Experts have recommended that the Swiss Statistics Office be made more autonomous. The suggestion is part of a peer review process, which found that the office has been subjected to political interference.
The study was carried out by two Canadian experts: the head of Canada's Statistics Office, Ivan Fellegi, and a former colleague, Jacob Ryten.
They were asked to conduct a thorough peer review of the Statistics Office's operations, amid concerns that it was "in danger of becoming blinkered", in the words of its director, Carlo Malaguerra.
The findings of the review were generally positive but did point to serious weaknesses in some aspects of the statistics office's operations.
The main recommendation was that the office become more autonomous, possibly in the form of an institute with its own identity and rules.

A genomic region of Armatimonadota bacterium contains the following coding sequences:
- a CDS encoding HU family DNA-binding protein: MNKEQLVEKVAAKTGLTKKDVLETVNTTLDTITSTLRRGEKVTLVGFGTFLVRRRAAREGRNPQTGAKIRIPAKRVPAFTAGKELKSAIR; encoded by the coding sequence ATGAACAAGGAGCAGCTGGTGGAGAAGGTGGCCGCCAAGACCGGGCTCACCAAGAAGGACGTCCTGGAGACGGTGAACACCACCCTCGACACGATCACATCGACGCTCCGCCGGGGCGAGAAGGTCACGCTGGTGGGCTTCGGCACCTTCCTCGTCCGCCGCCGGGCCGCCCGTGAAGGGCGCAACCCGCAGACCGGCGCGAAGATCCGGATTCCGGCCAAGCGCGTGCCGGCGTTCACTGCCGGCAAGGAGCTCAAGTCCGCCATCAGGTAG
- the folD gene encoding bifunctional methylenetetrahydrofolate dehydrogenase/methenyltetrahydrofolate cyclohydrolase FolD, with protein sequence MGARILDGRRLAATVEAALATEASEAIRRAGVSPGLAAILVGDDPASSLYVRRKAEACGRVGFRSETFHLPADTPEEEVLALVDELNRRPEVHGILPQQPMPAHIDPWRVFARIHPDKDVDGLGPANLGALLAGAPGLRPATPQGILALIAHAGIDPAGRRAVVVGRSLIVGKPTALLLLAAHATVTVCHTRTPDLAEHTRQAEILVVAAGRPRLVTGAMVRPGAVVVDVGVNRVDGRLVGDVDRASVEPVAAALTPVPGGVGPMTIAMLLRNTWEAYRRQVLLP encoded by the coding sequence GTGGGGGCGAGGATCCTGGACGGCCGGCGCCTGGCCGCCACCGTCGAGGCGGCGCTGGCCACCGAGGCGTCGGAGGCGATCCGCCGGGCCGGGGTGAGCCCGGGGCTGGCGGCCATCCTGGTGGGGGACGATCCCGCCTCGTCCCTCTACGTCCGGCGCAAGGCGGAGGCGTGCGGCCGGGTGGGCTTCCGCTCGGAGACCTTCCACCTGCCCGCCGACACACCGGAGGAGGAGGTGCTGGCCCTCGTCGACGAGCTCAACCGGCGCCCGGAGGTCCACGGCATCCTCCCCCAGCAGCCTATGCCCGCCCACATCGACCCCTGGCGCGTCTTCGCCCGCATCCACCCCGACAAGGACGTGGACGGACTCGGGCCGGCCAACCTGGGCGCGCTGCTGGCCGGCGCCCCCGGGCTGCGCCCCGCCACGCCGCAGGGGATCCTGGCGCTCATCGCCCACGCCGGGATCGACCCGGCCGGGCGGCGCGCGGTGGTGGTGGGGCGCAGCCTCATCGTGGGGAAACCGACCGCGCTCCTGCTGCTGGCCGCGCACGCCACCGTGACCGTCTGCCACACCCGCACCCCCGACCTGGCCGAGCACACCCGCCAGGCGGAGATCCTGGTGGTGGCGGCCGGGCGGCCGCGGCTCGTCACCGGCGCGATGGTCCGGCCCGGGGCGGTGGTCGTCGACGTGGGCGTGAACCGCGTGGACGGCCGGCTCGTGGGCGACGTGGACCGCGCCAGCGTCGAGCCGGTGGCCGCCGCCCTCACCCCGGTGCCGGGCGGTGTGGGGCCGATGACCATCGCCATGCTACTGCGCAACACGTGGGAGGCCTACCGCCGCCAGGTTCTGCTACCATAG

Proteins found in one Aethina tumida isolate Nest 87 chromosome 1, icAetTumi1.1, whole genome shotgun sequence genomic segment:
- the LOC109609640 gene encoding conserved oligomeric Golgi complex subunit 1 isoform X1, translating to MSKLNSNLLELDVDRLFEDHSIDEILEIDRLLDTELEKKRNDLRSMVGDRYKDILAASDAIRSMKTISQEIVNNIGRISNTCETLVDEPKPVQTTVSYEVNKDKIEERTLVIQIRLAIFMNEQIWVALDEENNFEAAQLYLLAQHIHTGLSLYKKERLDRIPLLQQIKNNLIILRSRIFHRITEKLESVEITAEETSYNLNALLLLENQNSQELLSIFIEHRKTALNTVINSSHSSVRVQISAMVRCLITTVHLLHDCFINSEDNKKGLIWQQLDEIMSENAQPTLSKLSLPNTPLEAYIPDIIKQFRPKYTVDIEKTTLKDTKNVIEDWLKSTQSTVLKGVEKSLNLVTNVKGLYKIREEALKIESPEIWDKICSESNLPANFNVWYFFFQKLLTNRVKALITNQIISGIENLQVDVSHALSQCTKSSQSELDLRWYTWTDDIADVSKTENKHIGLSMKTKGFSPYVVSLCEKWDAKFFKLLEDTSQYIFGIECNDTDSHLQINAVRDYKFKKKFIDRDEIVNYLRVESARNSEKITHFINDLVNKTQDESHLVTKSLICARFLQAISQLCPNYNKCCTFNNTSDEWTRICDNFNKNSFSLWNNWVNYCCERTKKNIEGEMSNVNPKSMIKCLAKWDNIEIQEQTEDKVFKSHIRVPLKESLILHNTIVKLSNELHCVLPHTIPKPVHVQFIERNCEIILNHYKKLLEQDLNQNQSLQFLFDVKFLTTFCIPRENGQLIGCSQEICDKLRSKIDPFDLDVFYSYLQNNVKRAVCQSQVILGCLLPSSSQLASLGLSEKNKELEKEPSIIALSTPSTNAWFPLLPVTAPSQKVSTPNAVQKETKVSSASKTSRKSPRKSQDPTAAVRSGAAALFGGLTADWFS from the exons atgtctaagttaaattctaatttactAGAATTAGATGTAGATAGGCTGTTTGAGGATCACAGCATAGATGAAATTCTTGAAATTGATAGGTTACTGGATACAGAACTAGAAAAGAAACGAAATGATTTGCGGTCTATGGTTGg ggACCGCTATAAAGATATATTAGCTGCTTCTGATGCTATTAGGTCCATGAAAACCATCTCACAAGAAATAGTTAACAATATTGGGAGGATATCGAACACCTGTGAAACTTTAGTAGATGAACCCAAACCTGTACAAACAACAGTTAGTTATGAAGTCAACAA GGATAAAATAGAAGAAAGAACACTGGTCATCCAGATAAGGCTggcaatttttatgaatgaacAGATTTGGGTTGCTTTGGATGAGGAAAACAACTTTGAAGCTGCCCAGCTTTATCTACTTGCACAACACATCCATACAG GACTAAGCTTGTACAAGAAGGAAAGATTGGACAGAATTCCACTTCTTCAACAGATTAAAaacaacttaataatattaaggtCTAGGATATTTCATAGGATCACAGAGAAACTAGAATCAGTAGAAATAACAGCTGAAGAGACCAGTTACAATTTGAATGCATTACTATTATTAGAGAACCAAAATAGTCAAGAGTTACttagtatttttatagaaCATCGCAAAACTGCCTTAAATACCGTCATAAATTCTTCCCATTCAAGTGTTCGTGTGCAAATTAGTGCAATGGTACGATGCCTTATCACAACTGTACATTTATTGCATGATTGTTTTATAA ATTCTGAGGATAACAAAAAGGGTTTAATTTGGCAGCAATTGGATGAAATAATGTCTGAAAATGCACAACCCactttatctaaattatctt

The experts concluded that overall the office is a "healthy organisation", staffed by competent people. They also noted it had maintained its ethical principles despite occasional political interference.
However, they said the office needed to orientate itself towards its customers and operate in a more business-like manner. They criticised the presentation of its findings, saying it was not enough to just publish facts and figures.
The review also recommended that the office be funded primarily by the taxpayer to preserve its identity as a public service organisation. It was seen as vital that the office has both a federal and cantonal character.
Later this year, the office will carry out a nationwide census.
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